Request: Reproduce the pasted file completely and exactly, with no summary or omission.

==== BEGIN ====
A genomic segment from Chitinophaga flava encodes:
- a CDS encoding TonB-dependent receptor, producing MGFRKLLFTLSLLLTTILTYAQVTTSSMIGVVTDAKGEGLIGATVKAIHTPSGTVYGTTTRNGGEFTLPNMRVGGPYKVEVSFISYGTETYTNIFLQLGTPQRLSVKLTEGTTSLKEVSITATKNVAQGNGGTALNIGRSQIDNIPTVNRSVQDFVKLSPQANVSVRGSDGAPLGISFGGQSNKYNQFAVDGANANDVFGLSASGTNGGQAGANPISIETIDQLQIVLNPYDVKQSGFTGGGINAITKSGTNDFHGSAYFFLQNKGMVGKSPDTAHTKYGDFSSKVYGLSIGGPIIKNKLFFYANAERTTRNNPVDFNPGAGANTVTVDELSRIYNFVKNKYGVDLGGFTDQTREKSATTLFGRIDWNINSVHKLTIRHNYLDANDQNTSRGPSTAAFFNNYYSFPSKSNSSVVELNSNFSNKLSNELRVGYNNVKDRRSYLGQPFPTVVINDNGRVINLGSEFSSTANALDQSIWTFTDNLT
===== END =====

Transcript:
A genomic segment from Chitinophaga flava encodes:
- a CDS encoding TonB-dependent receptor, producing MGFRKLLFTLSLLLTTILTYAQVTTSSMIGVVTDAKGEGLIGATVKAIHTPSGTVYGTTTRNGGEFTLPNMRVGGPYKVEVSFISYGTETYTNIFLQLGTPQRLSVKLTEGTTSLKEVSITATKNVAQGNGGTALNIGRSQIDNIPTVNRSVQDFVKLSPQANVSVRGSDGAPLGISFGGQSNKYNQFAVDGANANDVFGLSASGTNGGQAGANPISIETIDQLQIVLNPYDVKQSGFTGGGINAITKSGTNDFHGSAYFFLQNKGMVGKSPDTAHTKYGDFSSKVYGLSIGGPIIKNKLFFYANAERTTRNNPVDFNPGAGANTVTVDELSRIYNFVKNKYGVDLGGFTDQTREKSATTLFGRIDWNINSVHKLTIRHNYLDANDQNTSRGPSTAAFFNNYYSFPSKSNSSVVELNSNFSNKLSNELRVGYNNVKDRRSYLGQPFPTVVINDNGRVINLGSEFSSTANALDQSIWTFTDNLT